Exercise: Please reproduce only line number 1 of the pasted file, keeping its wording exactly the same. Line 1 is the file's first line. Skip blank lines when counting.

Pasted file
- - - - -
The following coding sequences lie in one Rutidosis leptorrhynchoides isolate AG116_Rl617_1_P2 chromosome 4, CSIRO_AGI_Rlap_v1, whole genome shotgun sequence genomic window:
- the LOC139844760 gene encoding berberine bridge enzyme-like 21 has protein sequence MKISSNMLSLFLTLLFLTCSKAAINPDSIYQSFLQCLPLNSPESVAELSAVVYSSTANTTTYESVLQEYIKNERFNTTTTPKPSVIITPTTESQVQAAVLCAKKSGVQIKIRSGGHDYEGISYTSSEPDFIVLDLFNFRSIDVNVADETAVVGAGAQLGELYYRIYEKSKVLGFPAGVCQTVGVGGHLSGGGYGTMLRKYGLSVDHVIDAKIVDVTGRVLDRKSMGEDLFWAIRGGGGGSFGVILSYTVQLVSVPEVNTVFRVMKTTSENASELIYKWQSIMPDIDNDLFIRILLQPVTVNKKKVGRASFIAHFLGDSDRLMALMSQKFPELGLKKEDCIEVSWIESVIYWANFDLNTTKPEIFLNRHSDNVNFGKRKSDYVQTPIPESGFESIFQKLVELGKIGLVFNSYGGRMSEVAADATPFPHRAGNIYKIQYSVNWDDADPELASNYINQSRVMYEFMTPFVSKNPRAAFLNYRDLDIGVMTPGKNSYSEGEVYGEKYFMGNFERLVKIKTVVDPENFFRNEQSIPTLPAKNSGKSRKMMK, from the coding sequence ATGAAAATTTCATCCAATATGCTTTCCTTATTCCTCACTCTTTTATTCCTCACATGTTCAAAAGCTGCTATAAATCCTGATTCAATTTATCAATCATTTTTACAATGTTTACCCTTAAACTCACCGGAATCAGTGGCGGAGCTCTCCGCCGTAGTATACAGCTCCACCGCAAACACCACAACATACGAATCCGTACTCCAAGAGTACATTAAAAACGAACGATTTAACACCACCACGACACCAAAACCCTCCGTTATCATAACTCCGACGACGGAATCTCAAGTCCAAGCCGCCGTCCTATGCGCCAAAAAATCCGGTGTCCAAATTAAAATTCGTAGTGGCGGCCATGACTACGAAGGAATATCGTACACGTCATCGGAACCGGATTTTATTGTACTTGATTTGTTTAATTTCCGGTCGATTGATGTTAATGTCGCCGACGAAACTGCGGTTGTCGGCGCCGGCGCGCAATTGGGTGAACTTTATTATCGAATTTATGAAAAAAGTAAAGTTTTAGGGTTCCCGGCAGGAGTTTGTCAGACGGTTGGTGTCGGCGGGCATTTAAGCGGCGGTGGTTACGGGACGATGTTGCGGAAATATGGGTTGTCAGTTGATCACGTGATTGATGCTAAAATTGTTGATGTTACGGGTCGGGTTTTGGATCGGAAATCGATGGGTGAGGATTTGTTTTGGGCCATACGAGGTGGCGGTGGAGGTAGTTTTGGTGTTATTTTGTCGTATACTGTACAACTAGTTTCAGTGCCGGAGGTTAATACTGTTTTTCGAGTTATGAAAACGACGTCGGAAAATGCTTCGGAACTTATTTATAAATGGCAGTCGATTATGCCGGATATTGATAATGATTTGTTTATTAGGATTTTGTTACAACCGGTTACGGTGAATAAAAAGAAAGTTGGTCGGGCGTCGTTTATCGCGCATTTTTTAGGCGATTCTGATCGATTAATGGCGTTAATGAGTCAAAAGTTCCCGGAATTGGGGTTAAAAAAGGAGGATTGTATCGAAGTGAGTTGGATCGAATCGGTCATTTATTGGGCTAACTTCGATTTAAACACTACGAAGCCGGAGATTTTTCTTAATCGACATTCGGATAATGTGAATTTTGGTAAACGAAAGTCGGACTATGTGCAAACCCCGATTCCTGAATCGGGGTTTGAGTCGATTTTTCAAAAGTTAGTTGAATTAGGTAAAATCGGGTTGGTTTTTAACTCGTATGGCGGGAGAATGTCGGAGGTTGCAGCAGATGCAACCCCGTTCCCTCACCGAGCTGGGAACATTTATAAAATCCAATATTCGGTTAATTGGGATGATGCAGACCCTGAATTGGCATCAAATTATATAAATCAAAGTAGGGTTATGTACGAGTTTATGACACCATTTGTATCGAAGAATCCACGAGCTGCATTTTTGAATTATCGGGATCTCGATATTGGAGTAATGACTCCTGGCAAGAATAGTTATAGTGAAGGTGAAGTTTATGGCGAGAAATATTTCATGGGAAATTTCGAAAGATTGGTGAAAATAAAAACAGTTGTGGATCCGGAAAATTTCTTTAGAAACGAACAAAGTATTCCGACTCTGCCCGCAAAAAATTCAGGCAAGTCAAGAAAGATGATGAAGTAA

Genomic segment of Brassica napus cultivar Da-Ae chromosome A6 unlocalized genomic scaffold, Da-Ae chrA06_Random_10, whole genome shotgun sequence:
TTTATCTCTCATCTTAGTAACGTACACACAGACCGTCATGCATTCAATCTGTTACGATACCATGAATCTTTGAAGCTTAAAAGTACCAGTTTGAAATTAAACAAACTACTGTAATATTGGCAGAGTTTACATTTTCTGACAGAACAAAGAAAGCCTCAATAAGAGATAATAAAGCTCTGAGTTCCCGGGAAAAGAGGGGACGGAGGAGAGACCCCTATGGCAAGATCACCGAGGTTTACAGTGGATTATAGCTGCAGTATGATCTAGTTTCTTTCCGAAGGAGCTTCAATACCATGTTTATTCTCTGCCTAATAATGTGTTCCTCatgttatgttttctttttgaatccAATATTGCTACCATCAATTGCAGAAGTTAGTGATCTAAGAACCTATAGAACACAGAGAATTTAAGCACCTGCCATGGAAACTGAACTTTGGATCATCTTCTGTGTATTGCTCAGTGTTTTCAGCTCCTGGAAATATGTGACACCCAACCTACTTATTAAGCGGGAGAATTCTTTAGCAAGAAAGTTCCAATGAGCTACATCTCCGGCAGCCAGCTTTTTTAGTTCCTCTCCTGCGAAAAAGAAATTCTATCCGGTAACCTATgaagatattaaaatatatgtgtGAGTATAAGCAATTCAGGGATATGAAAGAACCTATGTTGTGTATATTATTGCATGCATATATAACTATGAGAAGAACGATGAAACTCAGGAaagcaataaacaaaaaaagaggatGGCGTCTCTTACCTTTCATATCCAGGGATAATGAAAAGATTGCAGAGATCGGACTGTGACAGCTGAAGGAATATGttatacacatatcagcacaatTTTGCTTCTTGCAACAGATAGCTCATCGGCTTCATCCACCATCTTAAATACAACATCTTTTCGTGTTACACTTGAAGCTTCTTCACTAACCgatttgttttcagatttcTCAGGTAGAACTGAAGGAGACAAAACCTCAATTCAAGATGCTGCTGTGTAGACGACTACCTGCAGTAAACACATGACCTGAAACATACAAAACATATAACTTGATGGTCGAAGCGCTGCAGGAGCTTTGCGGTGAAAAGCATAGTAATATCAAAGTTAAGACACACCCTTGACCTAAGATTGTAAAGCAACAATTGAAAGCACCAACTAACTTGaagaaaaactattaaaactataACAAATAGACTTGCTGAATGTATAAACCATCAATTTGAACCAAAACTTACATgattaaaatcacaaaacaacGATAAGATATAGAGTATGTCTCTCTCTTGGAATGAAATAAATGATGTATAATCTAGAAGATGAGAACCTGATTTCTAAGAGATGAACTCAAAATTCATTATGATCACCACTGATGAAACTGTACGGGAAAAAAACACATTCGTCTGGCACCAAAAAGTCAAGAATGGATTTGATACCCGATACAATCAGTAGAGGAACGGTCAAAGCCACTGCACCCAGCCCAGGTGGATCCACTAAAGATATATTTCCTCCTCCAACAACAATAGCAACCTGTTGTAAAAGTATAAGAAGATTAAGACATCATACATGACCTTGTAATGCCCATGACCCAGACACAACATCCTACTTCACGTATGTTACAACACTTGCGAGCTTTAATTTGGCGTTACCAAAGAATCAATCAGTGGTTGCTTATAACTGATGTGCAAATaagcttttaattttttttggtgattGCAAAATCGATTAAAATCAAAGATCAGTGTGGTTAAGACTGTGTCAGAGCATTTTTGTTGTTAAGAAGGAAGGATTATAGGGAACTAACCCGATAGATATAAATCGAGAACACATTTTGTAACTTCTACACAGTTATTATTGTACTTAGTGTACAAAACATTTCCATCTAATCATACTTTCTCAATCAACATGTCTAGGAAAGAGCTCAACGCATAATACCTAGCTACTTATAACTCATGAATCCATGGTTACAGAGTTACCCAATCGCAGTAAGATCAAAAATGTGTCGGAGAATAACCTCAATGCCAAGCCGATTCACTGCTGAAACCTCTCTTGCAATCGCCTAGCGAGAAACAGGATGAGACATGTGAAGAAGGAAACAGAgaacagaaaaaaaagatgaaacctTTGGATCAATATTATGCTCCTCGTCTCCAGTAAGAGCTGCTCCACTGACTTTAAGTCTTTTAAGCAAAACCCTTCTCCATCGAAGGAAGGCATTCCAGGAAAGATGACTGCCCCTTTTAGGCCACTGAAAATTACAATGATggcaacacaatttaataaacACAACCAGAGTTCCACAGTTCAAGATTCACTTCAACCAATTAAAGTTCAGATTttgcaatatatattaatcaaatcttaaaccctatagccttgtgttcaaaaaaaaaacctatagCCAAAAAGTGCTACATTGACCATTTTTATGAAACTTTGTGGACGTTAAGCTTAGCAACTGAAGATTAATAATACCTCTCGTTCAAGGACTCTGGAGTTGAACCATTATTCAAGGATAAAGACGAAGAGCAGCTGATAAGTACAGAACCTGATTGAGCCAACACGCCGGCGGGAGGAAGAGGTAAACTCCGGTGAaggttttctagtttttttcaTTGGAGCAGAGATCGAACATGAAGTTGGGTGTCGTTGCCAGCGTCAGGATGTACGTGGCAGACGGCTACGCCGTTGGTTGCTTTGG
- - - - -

The following coding sequences lie in one Rutidosis leptorrhynchoides isolate AG116_Rl617_1_P2 chromosome 4, CSIRO_AGI_Rlap_v1, whole genome shotgun sequence genomic window: